punkwalrus (punkwalrus) wrote,

Imagine a world with no smell... or that would not admit to it

They always ask if a tree falls in a forest, and no one is around to hear it, does it make a sound? I always say it did, because to assume that it does not make a sound simply because the sound is not observed implies that observation is the defining point of an effect.

When I explain certain concepts to people, I always use one of the least used of the five senses: smell. Dogs can smell so much more than we can. Not only traces of where other dogs have been, but they can tell which dog it was, the general health of the other dog, as well as some other things, like some dogs that can detect oncoming seizures, and a few that can even smell cancer. Imagine that world, and how different it would be if we could smell on that level. I am not talking suddenly, I am talking born with it.

The human vocabulary is severely limited by the sense of smell. The word “smell” is so infrequently used, it is lumped as a noun and a verb. As a verb, it can mean two things. Let’s take the most basic form: “He smells.” It could mean his ability, or the fact that odors come from him. Let’s take the latter form. There is no nice way to say that someone has a pleasant smell about them, without making the sentence long and awkward. Even, “You smell nice today, Julie,” has an awkward feel to it. You’re almost forced to say, “That perfume you are wearing is very pleasant,” or something like that, without a verb that describes odor. The word “odor” is often negative, even if you say, “Ellen has a nice odor about her today.” Even positive words like “fragrance” seem to carry an underlying hint that things are otherwise.

But say you were born with a dog’s sense of smell. Let’s say it’s slightly better. Your world would be full of sensations you could never quite describe. You’d be left with, “Mark, you smell... sick. You okay?” or “James, you’re about to have a seizure in 30 minutes. No, no one told me you have epilepsy, I swear! But you’re going to have one. You smell like it.” You would know a lot of odd things, like the conference room had a large man with diabetes visit it a few hours ago. You’d probably have all kinds of insight we can only dream about. What if sunlight had a smell? What if you could “see” in the dark based on smell alone. Combined with hearing, you’d just walk around. The world would be a rainbow of colors you could never describe to another. Maybe it would never be taught to you, so you always had these “weird sensations” that would be suppressed by upbringing, denial, or possibly medications.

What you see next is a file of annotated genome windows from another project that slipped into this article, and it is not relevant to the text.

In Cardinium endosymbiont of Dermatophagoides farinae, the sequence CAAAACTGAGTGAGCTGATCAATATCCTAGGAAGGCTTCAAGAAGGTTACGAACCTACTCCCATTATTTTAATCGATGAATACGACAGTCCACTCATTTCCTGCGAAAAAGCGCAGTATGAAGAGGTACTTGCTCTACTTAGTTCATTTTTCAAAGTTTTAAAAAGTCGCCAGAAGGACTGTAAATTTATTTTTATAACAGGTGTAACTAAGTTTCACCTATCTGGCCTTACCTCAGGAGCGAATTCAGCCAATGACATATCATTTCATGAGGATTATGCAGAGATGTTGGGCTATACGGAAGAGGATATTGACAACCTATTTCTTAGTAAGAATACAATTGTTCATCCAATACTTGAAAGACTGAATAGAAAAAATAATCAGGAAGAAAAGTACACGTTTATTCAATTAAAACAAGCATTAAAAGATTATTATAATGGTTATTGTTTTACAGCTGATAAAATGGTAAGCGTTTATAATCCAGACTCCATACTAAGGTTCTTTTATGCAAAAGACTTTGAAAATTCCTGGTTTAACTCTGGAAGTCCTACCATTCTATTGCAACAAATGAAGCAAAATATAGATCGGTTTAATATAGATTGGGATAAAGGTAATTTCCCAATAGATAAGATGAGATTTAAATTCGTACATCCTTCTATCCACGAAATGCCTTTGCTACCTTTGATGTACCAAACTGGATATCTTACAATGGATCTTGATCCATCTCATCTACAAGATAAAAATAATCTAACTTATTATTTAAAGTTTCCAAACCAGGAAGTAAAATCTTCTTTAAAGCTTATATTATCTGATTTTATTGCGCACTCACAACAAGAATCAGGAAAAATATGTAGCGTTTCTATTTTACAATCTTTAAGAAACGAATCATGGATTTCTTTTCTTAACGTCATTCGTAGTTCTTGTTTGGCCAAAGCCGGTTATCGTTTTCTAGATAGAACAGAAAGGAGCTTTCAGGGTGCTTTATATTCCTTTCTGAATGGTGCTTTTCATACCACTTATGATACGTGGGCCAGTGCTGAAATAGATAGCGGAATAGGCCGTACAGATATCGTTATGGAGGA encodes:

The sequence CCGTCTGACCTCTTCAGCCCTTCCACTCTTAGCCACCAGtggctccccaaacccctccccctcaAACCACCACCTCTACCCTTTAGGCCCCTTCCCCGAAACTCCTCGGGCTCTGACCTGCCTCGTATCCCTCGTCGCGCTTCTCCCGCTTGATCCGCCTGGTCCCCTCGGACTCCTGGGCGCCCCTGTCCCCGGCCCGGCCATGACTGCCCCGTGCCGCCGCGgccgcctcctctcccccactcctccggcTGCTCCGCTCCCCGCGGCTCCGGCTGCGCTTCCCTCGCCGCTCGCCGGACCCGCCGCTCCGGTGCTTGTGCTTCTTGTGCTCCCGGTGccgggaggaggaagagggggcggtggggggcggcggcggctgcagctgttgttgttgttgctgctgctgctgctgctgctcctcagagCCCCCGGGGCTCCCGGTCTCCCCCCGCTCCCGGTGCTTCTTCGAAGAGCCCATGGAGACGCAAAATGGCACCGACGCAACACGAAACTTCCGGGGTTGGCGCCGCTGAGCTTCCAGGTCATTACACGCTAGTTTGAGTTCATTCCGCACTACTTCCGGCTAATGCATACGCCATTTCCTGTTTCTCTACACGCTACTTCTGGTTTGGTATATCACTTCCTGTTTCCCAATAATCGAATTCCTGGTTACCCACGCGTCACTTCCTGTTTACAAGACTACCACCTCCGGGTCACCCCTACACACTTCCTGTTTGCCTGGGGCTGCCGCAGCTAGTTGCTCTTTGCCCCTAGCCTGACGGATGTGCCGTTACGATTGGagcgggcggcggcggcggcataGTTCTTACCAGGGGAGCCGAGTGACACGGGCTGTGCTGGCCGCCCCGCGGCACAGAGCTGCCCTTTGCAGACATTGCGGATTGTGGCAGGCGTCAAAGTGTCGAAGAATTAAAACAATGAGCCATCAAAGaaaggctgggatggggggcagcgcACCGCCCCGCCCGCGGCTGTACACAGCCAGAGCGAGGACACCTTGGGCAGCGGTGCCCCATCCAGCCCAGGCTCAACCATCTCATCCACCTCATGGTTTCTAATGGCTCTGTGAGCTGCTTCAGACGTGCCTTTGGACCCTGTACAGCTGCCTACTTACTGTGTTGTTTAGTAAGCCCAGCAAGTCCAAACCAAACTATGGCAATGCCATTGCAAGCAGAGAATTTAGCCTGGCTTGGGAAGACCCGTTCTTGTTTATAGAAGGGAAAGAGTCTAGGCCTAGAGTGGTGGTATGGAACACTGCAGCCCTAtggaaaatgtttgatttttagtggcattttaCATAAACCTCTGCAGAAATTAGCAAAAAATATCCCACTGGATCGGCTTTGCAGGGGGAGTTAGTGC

Say you had the normal ability to smell, but were in a world where almost no one else did. Things like knowing what someone was cooking in another room in the house, or detecting fires before they spread might be considered psychic. Or mental instability. You wouldn’t know how to describe how you knew, because there would be no vocabulary to frame it with. We know it as “smell cinnamon” or “smokey odor” but to a world with no smell? How would you describe the sensation? How do you describe the color blue to a man blind since birth?

Sometimes I wonder if this is where the “sixth sense” lies, or possibly, there is more than just one extra sense, maybe the “sixth sense” is actually a collective for a variety of different undefined senses. Like eighth, ninth, or tenth senses. There’s a bunch of us that have a certain ability to detect things that seem impossible to the five senses, but since we have never had the training from childhood, nor have the vocabulary, it’s faded into background noise or redefined as coincidence. Those that claim psychic abilities are either crazy or frauds. But what if we all had these senses, and due to upbringing or genetics, we have varying levels. Some can “see” auras, “detect” magnetic frequencies, or “smell” spirits.

Makes ya think... don’t it?
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